This year alone, there have been numerous "studies" ... articles and TV specials that obsessively try to get to the bottom of why I'm single. And having the resilient and tenacious personalities we do, many of us fought back... Sister Toldja's and Fungke Blak Chik's rebuttals being amongst those, rallying against the noise that undermines our femininity, our desirability, and our right to express our sexuality however we see fit. Their arguments were powerfully eloquent and spot-on. Everyone from White men to Black comedians; Russians to White women, seem obsessed with the mating habits of Black women. And Yemaya be damned if when we rear up and defend ourselves, for then we're labeled as bitter, angry, and hateful... with taunts of, "See?? See what we mean? See why Black women are single??!"
So why am I holding this seance, resurrecting this dead corpse again?  A little perspective on my frame of mind; I just finished reading Chester Himes' 'The End of a Primitive', then followed it up with a revisit of Charlotte Carter's 'Walking Bones,' and now have the nerve to be reading 'Wench' by Dolen Perkins-Valdez, so I don't mind going toe-to-toe right now. Observe...
While catching up with the goings-on of a favorite blogger's life, I was somewhat surprised, dismayed, and then pissed when I read about a conversation she had with her significant other- (they're both White with white collar careers).  The author of the blog didn't say anything offensive and usually logs very insightful, politically aware, and evolved posts... but her paramour... a captain of industry type who seems used to getting his way... didn't seem so progressive when he ranted against the (mostly) Black nursing staff (she's in the hospital) working the night-shift wherever she was recovering. It appears the nurses weren't keen on him staying overnight on a mostly female floor and reminded him that visiting hours were over. Annoyed, he opined that their sudden or perceived resentment toward his presence was due to them being angry, Black, and essentially bitter because they aren't the blondest or the fairest ones of all. And so they were jealous of said sick blogger... because she's white, blond, pretty, and well... because she has him to wrap her in his big masculine arms while she convalesces. And they'll never have that type of male sustenance in their lifetime. I won't offer a link to the post in question because I actually like her. She seems like a highly intelligent, honest, and nice woman. I enjoy her writing voice and I'd hate to be the catalyst who incites angry readers to chorus on her comments section. She seemed reluctant about feeding into her paramour's hype but, was equally as reluctant to question his rhetoric and obvious bigotry against and stereotyping about Black women... almost doing so halfheartedly so as not to upset him any further... which probably would've exacerbated the situation. She seemed - (an impression I got based on what she wrote) - willing to buy the rancid meat he was selling. I am not surprised nor did I expect her to jump to the defense of Black women or jump down his throat (since it is a relatively fresh relationship) and so am not disappointed in her hesitancy; particularly when you consider that her White female femininity was being elevated on a pedestal, which isn't uncommon- especially when being juxtaposed with that of a Black woman's. Here are some of the gems she shared when relaying the details of his angry rant- “Listen. I was married to a black woman for years.  I’ve spent a lot of time in many different communities. I’ve coached for years as well.  I lived and worked in and around D.C. for 10 of those years.  Outside the inner city it’s not so bad, but the black people in downtown D.C. are not fond white people. “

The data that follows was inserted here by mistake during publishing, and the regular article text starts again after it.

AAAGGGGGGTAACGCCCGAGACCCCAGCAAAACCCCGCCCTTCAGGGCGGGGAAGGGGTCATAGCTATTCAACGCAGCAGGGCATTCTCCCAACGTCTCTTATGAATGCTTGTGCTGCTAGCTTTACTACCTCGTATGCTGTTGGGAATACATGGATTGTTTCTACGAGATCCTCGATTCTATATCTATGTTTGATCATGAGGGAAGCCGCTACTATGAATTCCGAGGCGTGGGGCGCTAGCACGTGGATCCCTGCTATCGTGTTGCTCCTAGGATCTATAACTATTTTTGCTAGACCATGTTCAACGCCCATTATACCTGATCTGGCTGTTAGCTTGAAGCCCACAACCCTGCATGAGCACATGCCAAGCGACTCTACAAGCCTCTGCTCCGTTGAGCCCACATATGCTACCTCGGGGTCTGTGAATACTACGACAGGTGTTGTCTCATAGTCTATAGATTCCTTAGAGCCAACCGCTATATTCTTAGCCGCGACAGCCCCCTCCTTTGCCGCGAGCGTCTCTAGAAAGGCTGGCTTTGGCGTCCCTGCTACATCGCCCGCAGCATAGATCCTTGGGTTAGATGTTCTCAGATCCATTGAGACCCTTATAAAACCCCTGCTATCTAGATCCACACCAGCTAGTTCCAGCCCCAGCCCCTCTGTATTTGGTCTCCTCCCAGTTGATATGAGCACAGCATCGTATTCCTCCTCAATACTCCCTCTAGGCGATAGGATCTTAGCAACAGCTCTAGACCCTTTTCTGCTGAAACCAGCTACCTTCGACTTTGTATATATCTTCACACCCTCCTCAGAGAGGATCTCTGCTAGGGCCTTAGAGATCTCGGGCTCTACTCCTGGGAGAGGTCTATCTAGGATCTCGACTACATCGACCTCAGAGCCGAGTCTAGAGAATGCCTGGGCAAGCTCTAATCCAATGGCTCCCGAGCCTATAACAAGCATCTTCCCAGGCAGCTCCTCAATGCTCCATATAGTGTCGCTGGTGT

and --
"... I used to be come on to all the time when I was working in Northern Virginia you wouldn’t not believe it, sometimes I’d run across the street to get away from them.” 
and my personal favorite-- 
“I wasn’t going to say anything but a few of the nurses tried to catch my eye this afternoon. Two of them, at least. One of them even came on to me, and I mean she was BLATANT about it.  I just blew her off and kept walking. I couldn’t believe it”  ... 
"They all HAVE to know I’m with you, because I’ve been in bed with you since morning! I’m obviously devoted to you but they don’t care. They’ll just steal each other’s men, they won’t even hesitate. They.Just.Don’t.Care. Blows my mind.”
worst even-- “Trust me on this: With black women it’s all about the hair.  Believe me I know.”  <--(Um no son, you don't). 
So forth and so on. The entry left me speechless and angry. White (male) supremacy and propaganda at its arrogant worst. So now not only are Black women hopelessly single... but we're Jezebels without any scruples, who relentlessly chase men who're spoken for - (notwithstanding the high-profile mistresses who've been in the news lately) - have lost all hope in all Black men, and secretly lust for White men and all the riches they could shower us with, and apparently all of our self-worth is tied up in our hair. Such strong words from someone who was obviously upset because the head nurse opted to enforce hospital policy... much to his chagrin. 
As those two move forward in their relationship, it is my hope that my blogger buddy will encourage her lover to change some of his antiquated ideas about Black women. Stereotyping is a detrimental and hurtful process and it robs people of the right to share their truth.  It would be wrong of me to surmise, solely based on my own personal experiences, that all White men are pushy, psychotic, self-entitled, and racist.